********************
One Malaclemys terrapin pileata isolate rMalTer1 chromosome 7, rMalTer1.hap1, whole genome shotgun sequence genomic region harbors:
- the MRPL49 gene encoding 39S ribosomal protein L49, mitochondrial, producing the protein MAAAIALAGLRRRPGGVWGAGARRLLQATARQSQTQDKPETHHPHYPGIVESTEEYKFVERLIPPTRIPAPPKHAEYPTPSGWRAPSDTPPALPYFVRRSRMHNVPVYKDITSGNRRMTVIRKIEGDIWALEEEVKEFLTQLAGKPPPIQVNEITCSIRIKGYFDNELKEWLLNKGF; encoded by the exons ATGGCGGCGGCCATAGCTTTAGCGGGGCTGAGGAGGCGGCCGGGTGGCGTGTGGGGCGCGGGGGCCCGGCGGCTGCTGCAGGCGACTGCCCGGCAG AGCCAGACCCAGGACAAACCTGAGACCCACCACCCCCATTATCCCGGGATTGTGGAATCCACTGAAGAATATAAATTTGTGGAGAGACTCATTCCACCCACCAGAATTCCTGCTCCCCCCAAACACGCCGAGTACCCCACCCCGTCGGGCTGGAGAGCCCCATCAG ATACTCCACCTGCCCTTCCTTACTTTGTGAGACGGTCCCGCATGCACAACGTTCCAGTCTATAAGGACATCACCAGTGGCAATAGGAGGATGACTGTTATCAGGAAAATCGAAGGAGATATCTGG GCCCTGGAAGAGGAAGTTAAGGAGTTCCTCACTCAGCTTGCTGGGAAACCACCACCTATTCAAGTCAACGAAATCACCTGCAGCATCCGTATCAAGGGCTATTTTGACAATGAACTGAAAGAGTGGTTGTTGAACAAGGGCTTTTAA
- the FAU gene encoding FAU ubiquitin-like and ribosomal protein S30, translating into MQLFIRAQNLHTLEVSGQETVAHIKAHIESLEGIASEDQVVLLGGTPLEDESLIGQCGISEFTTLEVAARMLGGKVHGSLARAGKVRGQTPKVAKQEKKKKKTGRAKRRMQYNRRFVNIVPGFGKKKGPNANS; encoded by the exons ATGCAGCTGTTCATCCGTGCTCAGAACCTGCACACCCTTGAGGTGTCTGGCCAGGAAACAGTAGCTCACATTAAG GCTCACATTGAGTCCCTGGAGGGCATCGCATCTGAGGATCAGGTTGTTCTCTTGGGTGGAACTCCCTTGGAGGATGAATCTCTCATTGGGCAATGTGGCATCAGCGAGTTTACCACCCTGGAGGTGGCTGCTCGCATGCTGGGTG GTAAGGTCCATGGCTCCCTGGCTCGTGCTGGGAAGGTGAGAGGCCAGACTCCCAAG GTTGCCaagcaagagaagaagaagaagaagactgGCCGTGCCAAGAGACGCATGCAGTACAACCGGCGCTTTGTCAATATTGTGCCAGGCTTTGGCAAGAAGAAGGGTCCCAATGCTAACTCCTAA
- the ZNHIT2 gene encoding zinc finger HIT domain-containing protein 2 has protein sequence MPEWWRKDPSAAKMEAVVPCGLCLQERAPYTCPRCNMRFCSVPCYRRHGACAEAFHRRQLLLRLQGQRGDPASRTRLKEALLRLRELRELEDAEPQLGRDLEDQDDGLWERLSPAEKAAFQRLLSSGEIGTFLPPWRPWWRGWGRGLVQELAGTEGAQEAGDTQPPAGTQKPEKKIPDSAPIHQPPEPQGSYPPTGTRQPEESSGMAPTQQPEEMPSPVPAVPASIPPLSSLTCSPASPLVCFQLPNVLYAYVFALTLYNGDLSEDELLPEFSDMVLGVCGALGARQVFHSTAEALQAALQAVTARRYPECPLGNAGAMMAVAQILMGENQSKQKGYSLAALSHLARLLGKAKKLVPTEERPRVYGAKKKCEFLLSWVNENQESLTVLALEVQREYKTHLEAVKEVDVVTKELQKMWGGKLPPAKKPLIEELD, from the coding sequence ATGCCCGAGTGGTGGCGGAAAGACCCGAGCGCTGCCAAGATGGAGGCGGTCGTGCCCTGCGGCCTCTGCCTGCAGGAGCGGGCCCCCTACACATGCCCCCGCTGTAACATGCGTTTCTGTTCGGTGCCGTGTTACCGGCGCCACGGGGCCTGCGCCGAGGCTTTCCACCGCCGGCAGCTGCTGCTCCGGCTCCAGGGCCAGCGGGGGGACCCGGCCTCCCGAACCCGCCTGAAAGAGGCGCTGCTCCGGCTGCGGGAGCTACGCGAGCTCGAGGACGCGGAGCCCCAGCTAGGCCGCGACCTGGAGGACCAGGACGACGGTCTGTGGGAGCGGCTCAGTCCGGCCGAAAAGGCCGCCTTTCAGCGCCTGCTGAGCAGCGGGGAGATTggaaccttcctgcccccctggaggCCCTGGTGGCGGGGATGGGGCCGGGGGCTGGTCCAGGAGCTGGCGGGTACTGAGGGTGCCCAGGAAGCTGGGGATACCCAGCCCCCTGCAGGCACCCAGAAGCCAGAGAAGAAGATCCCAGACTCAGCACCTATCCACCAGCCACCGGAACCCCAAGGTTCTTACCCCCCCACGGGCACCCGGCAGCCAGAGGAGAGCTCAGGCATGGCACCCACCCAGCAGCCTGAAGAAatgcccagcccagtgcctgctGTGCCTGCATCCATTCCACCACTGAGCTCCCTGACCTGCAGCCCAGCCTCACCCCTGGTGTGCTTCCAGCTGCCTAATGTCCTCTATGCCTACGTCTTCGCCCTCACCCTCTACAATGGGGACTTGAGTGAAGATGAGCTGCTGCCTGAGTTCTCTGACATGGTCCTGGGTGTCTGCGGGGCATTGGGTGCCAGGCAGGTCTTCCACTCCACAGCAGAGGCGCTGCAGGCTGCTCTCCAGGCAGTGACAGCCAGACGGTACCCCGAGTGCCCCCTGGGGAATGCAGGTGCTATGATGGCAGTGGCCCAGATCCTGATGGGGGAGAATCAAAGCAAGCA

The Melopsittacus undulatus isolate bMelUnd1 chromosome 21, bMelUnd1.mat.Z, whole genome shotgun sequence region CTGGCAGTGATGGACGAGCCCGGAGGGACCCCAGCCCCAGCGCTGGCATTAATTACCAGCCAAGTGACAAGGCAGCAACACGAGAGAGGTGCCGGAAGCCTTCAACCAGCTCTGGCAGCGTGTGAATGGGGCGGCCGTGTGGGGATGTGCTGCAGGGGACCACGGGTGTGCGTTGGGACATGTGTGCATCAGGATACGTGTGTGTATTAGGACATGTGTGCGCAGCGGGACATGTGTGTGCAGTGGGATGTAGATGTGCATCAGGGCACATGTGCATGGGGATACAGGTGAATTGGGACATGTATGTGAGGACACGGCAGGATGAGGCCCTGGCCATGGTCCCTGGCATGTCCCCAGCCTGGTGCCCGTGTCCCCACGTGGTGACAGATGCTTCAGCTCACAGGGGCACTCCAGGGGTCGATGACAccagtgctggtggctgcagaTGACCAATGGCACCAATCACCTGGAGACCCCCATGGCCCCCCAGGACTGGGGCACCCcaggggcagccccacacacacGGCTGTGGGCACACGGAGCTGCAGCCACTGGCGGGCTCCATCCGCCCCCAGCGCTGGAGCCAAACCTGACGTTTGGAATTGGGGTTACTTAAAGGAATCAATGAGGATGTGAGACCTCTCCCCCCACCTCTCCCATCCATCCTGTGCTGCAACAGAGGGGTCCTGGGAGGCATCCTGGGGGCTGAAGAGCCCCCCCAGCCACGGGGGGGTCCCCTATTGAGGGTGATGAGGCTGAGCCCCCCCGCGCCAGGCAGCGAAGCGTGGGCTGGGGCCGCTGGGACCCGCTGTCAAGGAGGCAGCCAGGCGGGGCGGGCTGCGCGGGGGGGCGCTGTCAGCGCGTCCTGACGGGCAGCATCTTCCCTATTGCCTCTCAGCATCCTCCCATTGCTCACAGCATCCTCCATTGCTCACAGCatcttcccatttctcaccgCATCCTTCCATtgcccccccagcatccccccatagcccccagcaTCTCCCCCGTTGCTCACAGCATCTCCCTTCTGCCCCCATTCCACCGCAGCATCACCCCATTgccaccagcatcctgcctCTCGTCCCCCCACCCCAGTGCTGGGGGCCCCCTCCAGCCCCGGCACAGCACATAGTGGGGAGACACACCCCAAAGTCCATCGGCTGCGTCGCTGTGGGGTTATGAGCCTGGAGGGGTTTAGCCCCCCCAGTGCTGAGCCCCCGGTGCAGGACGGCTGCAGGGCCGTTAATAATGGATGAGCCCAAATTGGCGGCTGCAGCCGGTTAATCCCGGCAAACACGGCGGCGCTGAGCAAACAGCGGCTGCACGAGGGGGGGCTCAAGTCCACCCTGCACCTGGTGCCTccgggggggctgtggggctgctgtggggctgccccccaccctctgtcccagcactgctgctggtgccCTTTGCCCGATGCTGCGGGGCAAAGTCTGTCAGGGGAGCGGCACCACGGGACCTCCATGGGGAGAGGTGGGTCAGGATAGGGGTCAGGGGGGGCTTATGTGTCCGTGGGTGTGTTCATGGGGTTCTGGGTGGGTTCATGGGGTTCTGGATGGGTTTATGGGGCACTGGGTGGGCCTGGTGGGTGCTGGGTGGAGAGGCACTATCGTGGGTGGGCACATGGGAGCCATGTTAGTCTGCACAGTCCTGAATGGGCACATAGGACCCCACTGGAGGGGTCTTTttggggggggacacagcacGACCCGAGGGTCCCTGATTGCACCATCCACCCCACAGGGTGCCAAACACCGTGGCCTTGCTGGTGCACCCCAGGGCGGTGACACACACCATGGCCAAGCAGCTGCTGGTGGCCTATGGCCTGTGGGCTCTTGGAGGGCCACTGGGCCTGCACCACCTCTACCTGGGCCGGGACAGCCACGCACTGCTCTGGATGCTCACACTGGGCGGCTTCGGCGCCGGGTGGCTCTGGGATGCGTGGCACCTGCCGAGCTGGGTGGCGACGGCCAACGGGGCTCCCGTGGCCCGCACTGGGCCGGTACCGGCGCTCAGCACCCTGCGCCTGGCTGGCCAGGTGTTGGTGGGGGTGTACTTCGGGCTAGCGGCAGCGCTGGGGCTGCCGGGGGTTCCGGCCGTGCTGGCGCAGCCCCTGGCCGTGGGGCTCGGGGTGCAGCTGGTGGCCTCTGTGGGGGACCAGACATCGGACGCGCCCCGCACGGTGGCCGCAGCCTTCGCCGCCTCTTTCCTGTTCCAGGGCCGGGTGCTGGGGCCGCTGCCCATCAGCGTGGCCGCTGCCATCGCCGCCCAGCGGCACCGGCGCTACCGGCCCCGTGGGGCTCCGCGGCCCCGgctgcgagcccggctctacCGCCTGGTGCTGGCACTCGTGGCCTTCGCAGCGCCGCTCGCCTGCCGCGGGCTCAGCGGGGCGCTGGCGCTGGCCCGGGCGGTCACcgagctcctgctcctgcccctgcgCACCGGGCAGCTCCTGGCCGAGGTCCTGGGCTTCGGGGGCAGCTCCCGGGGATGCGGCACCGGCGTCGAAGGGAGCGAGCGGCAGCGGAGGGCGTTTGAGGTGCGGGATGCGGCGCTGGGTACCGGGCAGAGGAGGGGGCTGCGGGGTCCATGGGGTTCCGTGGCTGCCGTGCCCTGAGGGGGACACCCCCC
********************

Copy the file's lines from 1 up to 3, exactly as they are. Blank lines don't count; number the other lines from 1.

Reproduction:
One Malaclemys terrapin pileata isolate rMalTer1 chromosome 7, rMalTer1.hap1, whole genome shotgun sequence genomic region harbors:
- the MRPL49 gene encoding 39S ribosomal protein L49, mitochondrial, producing the protein MAAAIALAGLRRRPGGVWGAGARRLLQATARQSQTQDKPETHHPHYPGIVESTEEYKFVERLIPPTRIPAPPKHAEYPTPSGWRAPSDTPPALPYFVRRSRMHNVPVYKDITSGNRRMTVIRKIEGDIWALEEEVKEFLTQLAGKPPPIQVNEITCSIRIKGYFDNELKEWLLNKGF; encoded by the exons ATGGCGGCGGCCATAGCTTTAGCGGGGCTGAGGAGGCGGCCGGGTGGCGTGTGGGGCGCGGGGGCCCGGCGGCTGCTGCAGGCGACTGCCCGGCAG AGCCAGACCCAGGACAAACCTGAGACCCACCACCCCCATTATCCCGGGATTGTGGAATCCACTGAAGAATATAAATTTGTGGAGAGACTCATTCCACCCACCAGAATTCCTGCTCCCCCCAAACACGCCGAGTACCCCACCCCGTCGGGCTGGAGAGCCCCATCAG ATACTCCACCTGCCCTTCCTTACTTTGTGAGACGGTCCCGCATGCACAACGTTCCAGTCTATAAGGACATCACCAGTGGCAATAGGAGGATGACTGTTATCAGGAAAATCGAAGGAGATATCTGG GCCCTGGAAGAGGAAGTTAAGGAGTTCCTCACTCAGCTTGCTGGGAAACCACCACCTATTCAAGTCAACGAAATCACCTGCAGCATCCGTATCAAGGGCTATTTTGACAATGAACTGAAAGAGTGGTTGTTGAACAAGGGCTTTTAA
- the FAU gene encoding FAU ubiquitin-like and ribosomal protein S30, translating into MQLFIRAQNLHTLEVSGQETVAHIKAHIESLEGIASEDQVVLLGGTPLEDESLIGQCGISEFTTLEVAARMLGGKVHGSLARAGKVRGQTPKVAKQEKKKKKTGRAKRRMQYNRRFVNIVPGFGKKKGPNANS; encoded by the exons ATGCAGCTGTTCATCCGTGCTCAGAACCTGCACACCCTTGAGGTGTCTGGCCAGGAAACAGTAGCTCACATTAAG GCTCACATTGAGTCCCTGGAGGGCATCGCATCTGAGGATCAGGTTGTTCTCTTGGGTGGAACTCCCTTGGAGGATGAATCTCTCATTGGGCAATGTGGCATCAGCGAGTTTACCACCCTGGAGGTGGCTGCTCGCATGCTGGGTG GTAAGGTCCATGGCTCCCTGGCTCGTGCTGGGAAGGTGAGAGGCCAGACTCCCAAG GTTGCCaagcaagagaagaagaagaagaagactgGCCGTGCCAAGAGACGCATGCAGTACAACCGGCGCTTTGTCAATATTGTGCCAGGCTTTGGCAAGAAGAAGGGTCCCAATGCTAACTCCTAA